It began as a way to honor her late grandfather – and it still is. But Ginger Dailey’s annual contributions to Gibbs Cancer Center & Research Institute have also become a tradition, one that has helped to shape her outlook on serving others in need.
Since age 12, Ginger has asked friends and family members to donate in support of Gibbs Cancer Center instead of buying her gifts for her birthday. She’s now 18, and her contributions over the years have totaled more than $11,000.
As she looks toward starting college in the fall, Ginger is proud of the support she has rallied to help those fighting cancer. “It’s neat to look back and think of the impact this has made,” she said.
The donations have been designated to Spartanburg Regional Foundation’s Cancer Special Needs Fund. The fund provides support for patients facing financial hardship. It can be used to cover the cost of medicine or transportation to appointments. Patients who have missed work because of their illness may receive assistance with rent or utility bills.
Ginger and her mother Tammy visited Gibbs Cancer Center in early March with an envelope full of checks and cash donated by more than 20 friends, family members and neighbors.
They were joined by John Dargan, who recently retired after serving as the Foundation’s senior director of philanthropy. He enjoyed getting to know Ginger over the years and wanted to be on hand as she made one last donation before heading to college.
“I think it’s tremendous to see a young person’s commitment to this,” Dargan said. “I wish we had more people like Ginger.”
Chad Dingman, director of oncology support services at Gibbs Cancer Center, has been impressed by Ginger, too. “In a time when most adolescents are concerned with material possessions, Ginger has continually used her birthday as an opportunity to help those less fortunate who are struggling with a cancer diagnosis,” he said. “She is not only a role model to her peers, but she understands the power and value of giving back and making positive change in our community.”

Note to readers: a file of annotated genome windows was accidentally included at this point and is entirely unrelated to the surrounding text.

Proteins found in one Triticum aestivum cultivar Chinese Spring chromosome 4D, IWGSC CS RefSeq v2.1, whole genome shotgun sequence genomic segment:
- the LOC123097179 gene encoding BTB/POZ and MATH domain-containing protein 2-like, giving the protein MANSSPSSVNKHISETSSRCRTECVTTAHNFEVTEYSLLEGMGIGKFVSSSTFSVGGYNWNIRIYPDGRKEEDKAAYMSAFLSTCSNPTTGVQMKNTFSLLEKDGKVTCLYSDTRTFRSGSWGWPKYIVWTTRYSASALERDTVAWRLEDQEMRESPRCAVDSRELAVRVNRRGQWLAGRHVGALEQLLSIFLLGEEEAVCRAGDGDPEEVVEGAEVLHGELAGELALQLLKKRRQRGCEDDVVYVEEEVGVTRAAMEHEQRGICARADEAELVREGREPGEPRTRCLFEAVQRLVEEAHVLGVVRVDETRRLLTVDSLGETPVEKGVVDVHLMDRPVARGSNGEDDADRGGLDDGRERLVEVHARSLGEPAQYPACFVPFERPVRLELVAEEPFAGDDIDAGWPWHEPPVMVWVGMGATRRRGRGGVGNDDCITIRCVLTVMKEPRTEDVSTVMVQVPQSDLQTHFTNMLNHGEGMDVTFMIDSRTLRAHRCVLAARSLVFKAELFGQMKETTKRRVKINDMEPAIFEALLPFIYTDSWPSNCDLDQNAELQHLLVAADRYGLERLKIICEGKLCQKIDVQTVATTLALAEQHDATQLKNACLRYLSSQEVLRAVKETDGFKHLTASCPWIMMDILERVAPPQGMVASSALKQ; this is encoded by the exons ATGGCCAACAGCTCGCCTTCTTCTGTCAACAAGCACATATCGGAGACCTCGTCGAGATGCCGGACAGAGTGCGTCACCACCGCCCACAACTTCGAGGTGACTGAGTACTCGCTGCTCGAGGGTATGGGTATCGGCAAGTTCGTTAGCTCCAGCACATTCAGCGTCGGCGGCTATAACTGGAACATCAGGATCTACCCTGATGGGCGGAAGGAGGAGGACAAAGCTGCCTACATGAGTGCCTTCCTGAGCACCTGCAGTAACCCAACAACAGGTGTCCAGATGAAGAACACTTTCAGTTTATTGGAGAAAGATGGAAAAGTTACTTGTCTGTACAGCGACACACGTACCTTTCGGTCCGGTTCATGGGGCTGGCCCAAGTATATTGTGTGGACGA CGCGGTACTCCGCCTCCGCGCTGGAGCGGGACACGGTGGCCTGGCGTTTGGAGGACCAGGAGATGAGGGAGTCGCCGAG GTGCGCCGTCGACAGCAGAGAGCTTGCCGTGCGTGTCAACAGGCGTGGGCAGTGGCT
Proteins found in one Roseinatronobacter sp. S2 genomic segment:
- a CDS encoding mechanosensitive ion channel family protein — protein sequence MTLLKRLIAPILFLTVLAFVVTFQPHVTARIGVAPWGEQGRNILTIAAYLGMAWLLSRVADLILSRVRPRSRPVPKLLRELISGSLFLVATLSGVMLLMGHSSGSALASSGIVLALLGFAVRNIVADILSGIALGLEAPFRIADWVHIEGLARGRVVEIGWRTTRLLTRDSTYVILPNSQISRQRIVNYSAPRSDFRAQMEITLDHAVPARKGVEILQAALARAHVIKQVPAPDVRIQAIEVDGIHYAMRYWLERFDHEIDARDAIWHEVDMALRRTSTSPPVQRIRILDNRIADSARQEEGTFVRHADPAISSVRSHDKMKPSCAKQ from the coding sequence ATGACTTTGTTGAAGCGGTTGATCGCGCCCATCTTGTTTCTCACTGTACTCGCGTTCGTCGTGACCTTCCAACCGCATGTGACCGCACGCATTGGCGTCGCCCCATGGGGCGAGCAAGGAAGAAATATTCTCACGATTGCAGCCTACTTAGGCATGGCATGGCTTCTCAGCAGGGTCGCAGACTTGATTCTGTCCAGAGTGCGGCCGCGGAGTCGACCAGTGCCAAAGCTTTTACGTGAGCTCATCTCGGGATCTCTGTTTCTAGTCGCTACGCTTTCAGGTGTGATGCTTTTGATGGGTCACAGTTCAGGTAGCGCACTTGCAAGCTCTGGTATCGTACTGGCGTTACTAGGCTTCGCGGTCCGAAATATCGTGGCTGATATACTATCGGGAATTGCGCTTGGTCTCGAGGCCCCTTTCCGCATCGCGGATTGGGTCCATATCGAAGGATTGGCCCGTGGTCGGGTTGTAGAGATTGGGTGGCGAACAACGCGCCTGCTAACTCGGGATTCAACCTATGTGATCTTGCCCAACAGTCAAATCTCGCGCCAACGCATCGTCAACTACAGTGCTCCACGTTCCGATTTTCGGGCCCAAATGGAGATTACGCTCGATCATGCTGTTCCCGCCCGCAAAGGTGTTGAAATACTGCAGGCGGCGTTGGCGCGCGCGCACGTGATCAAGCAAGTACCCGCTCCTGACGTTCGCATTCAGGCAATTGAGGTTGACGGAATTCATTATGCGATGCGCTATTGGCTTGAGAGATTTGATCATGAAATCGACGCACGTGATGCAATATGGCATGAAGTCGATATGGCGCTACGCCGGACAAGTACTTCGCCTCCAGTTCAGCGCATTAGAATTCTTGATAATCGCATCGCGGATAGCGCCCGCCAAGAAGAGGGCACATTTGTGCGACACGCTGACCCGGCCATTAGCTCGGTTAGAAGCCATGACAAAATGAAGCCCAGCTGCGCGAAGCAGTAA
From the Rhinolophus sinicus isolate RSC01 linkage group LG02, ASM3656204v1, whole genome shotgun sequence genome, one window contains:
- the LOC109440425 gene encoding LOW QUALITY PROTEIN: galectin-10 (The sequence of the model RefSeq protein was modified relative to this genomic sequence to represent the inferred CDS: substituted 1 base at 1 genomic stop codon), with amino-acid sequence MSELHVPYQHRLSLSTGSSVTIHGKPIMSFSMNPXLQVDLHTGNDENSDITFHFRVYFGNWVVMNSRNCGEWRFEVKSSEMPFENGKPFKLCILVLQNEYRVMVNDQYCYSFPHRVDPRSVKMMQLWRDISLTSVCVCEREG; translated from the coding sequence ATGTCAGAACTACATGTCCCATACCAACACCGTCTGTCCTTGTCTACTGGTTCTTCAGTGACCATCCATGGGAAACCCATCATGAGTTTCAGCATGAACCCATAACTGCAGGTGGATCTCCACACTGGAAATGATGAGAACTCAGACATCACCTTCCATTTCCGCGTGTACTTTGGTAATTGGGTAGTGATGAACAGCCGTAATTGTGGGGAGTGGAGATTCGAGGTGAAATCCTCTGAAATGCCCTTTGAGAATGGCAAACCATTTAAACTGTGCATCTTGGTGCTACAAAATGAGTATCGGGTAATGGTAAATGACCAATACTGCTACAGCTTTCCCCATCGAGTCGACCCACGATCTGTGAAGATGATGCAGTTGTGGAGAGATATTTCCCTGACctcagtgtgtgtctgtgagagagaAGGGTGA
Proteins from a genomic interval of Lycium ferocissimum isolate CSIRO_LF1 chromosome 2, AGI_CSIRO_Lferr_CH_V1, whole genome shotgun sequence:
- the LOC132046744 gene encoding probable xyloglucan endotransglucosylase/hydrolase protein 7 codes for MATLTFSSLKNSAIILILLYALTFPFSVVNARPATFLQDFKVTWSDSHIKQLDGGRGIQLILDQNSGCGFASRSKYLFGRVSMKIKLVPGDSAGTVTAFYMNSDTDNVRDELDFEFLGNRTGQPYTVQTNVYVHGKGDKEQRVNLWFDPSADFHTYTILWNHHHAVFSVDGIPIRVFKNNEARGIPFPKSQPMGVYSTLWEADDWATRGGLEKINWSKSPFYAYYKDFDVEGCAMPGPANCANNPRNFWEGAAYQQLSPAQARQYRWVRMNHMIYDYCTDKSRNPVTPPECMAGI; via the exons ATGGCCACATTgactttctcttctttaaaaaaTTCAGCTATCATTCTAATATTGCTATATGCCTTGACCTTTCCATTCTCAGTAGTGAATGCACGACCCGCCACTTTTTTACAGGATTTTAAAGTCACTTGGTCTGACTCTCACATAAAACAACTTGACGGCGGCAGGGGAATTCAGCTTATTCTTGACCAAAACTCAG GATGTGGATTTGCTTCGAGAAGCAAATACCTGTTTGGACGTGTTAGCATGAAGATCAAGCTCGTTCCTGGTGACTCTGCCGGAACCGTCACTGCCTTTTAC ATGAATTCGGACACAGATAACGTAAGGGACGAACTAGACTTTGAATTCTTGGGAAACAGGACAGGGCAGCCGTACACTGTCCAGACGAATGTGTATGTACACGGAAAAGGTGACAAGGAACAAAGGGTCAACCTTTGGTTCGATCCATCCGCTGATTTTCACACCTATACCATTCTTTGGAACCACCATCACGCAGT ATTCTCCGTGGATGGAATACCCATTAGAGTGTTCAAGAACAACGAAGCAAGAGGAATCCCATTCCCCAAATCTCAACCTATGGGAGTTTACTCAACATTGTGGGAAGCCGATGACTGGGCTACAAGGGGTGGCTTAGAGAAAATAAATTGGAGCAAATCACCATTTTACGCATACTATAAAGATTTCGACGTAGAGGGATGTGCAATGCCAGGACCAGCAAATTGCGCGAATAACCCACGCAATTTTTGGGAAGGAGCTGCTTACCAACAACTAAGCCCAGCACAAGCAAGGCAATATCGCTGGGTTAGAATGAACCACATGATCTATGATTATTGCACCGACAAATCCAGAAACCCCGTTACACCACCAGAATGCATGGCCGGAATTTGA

Ginger, who is a senior at Oakbrook Preparatory School, was featured in the Foundation’s 2016 annual report. She talked about how much her grandfather, Hoyle Roper, meant to her. They talked every night on the phone, and she would visit him at least once a week at his home in Forest City, N.C.
Roper passed away in 2013 following a brief battle with cancer. Ginger was 11, and when her next birthday came around, she had the idea of making a contribution in his honor that would support cancer patients.
The first year, she raised $500. Fundraising numbers grew over the years as more people – including Ginger’s teachers and Tammy’s friends on social media – learned about the effort. This year’s donations totaled $1,550.
For college, Ginger will be attending Clemson. Her goal is to become a lawyer. She said she hopes to work in an area of law that will give her the opportunity to help people and strengthen her community.
Wherever her ambitions take her, Ginger’s support over the years for cancer patients here in the Upstate will continue to be a source of inspiration. As Dingman put it, “Her mission to honor her grandfather has truly made a lasting impact at Gibbs Cancer Center.”
Donate to the Foundation’s Cancer Special Needs Fund online at regionalfoundation.com/donate-now/cancer/.